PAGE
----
This morning I said goodbye to Cong (Cindy) Dong, a Ph.D. student from China University of Petroleum School of Business Administration in Beijing, who has been visiting me for the past year through a prestigious grant from the China Scholarship Council. During her time at the University of Alberta, Cindy attended doctoral seminars with our Ph.D. students and participated in my Department’s paper development workshops and visiting speaker series.
On August 7, I gave a talk at the 2017 Academy of Management Annual Meeting, 2017, in Atlanta, Georgia, USA as part of a symposium on “Addressing Grand Challenges with Institutional Research: The Critical Role of Power.” My talk was entitled: “Tackling Grand Challenges: Research Prospects at the Intersection of Robust Action Strategies and Power.” The slides of my talk are accessible through SlideShare below.
Today, my latest article was published in the open access journal Sustainability. The article — Using BP Neural Networks to Prioritize Risk Management Approaches for China’s Unconventional Shale Gas Industry — was co-authored by Cong (Cindy) Dong (a Ph.D. student at China University of Petroleum School of Business Administration, currently visiting me at the University of Alberta), Xiucheng Dong (China University of Petroleum, School of Business Administration), Joel Gehman (University of Alberta School of Business), and Lianne M. Lefsrud (University of Alberta, Department of Chemical and Materials Engineering).
China has become the top energy consumer in the world. At the same time, China is facing intense international and domestic pressure to reduce the greenhouse gas and other emissions resulting from its primarily coal-based energy system. Given these twin pressures of increasing energy demand while controlling emissions, the development of China’s shale gas industry has emerged as a strategic national priority.The shale gas resource distribution in China is illustrated in Figure 1. Seven provinces—Sichuan, Xinjiang, Chongqing, Guizhou, Hunan, Hubei and Shanxi—account for 68.9% of the nation’s total reserves.
Figure 1. Shale gas resource potential in China’s provinces (trillions of m3).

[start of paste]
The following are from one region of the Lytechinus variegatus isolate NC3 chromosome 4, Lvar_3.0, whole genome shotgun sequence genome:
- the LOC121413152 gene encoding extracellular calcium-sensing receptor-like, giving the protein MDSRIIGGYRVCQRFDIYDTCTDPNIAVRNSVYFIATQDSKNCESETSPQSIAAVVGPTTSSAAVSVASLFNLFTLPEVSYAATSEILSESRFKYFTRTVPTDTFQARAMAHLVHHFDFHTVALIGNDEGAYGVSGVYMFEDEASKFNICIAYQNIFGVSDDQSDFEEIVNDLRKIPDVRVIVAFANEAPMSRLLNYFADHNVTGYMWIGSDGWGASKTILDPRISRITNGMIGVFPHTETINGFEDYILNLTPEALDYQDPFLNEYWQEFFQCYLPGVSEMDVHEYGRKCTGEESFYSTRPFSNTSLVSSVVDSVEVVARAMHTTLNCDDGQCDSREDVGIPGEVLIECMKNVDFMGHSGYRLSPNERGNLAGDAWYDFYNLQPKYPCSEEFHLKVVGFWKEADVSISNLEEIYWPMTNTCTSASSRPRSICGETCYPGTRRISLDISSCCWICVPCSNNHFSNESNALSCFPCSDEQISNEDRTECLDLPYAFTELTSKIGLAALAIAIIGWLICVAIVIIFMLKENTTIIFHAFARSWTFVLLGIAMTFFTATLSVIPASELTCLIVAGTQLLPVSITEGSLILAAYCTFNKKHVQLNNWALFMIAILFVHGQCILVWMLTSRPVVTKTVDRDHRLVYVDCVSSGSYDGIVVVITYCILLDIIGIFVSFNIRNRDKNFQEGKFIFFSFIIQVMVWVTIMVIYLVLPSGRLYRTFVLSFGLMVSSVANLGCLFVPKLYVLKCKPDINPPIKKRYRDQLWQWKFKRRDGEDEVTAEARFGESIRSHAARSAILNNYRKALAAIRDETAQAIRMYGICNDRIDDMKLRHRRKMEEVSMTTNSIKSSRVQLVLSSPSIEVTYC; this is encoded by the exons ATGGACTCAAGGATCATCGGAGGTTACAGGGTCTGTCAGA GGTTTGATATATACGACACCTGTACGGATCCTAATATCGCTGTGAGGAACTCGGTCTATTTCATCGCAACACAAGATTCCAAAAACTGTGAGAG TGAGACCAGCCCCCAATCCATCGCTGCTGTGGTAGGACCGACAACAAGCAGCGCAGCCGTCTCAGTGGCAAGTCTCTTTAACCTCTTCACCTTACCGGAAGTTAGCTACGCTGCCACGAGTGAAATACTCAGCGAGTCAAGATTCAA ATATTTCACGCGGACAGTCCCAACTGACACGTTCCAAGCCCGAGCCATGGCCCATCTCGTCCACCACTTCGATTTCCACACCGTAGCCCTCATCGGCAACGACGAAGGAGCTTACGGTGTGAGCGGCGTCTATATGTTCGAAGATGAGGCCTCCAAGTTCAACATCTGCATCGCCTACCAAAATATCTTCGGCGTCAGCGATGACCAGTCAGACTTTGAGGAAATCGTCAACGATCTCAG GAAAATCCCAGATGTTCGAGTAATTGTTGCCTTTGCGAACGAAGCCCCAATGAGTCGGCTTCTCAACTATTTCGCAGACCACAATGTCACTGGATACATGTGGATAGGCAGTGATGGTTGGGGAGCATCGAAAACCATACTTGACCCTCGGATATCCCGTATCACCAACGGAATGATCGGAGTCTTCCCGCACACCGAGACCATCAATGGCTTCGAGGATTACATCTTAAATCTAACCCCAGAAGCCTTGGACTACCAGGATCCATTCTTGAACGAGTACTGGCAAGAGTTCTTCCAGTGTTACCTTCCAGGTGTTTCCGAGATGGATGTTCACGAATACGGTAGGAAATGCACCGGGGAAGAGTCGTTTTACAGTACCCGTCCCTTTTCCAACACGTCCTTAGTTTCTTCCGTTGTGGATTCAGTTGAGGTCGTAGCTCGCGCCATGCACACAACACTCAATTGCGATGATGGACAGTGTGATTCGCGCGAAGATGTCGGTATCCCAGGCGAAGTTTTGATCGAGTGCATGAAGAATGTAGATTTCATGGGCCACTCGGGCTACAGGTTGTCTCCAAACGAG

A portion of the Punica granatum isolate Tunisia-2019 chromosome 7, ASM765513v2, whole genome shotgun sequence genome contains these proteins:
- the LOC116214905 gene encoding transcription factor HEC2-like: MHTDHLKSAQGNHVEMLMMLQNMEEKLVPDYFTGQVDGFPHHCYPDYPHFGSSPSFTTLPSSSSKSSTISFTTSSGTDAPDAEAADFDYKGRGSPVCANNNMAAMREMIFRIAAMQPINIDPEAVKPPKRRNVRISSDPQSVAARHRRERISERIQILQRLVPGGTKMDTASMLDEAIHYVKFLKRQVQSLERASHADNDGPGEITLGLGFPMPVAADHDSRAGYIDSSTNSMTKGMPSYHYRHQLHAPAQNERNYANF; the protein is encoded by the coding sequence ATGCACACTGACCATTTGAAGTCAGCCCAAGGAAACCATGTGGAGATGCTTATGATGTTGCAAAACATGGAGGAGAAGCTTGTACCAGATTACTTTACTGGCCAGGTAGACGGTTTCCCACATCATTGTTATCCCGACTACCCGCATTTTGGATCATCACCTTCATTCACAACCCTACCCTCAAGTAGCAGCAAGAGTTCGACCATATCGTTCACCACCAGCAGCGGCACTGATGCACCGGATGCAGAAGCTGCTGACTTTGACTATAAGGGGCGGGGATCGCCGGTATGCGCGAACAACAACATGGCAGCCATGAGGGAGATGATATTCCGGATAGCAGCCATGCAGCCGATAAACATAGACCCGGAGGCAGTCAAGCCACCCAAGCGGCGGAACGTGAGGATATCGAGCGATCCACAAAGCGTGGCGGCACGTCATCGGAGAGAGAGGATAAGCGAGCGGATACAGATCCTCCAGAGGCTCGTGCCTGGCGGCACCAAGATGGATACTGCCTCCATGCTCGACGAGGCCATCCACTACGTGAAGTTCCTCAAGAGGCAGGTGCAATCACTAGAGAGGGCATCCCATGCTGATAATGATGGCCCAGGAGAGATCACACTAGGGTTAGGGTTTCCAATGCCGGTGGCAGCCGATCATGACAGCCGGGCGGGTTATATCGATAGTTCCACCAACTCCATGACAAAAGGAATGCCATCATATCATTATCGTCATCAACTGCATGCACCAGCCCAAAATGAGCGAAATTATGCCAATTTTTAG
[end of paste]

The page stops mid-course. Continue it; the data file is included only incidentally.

Today, our forthcoming Journal of Management Inquiry article — Finding Theory–Method Fit: A Comparison of Three Qualitative Approaches to Theory Building — was published online. Co-authored by Joel Gehman (University of Alberta), Vern L. Glaser (University of Alberta), Kathleen M. Eisenhardt (Stanford University), Denny Gioia (Pennsylvania State University, Ann Langley (HEC Montreal), and Kevin G. Corley (Arizona State University), the article provides a synthesized summary of a Showcase Symposium held at the 2016 Academy of Management Annual Meeting.
The video below was recorded during a Showcase Symposium held at the 2016 Academy of Management Annual Meeting in Anaheim, California. The event was organized by Joel Gehman and Vern L. Glaser (both from the University of Alberta). Speakers included Kathleen M. Eisenhardt (Stanford University), Dennis A. Gioia (Pennsylvania State University), Ann Langley (HEC Montréal), and Kevin G. Corley (Arizona State University).
Nice to find these waiting in my mailbox this morning. This double volume presents a collection of 23 papers on how institutions matter to socio-economic life. The papers delve deeply into the practical impact an institutional approach enables, as well as how such research has the potential to influence policies relevant to critical institutional changes unfolding in the world today. In Volume 48A, the focus is on the micro foundations of institutional impacts. In Volume 48B, the focus is on the macro consequences of institutional arrangements. Our introduction provides an overview to the two volumes, identifies points of contact between the papers, and briefly summarizes each contribution. We close by noting avenues for future research on how institutions matter. Overall, the volumes provide a cross-section of cutting edge institutional thought and empirical research, highlighting a variety of fruitful directions for knowledge accumulation and development.
Gehman, J., Lounsbury, M. & Greenwood, R. (eds). 2017. How Institutions Matter! Research in the Sociology of Organizations, Volume 48A. ISBN 978-1-78635-430-3.
Gehman, J., Lounsbury, M. & Greenwood, R. (eds). 2017. How Institutions Matter! Research in the Sociology of Organizations, Volume 48B. ISBN 978-1-78635-432-7.
Today, my article — Cultural Entrepreneurship: From making Culture to Cultural Making — was published online. The article was co-authored Jean-François Soublière, a Ph.D. student I am supervising, and will appear in the newly re-launched journal Innovation: Organization & Management, co-edited by Markus Perkmann and Nelson Phillips, both of Imperial College London. I also have joined the journal’s editorial board.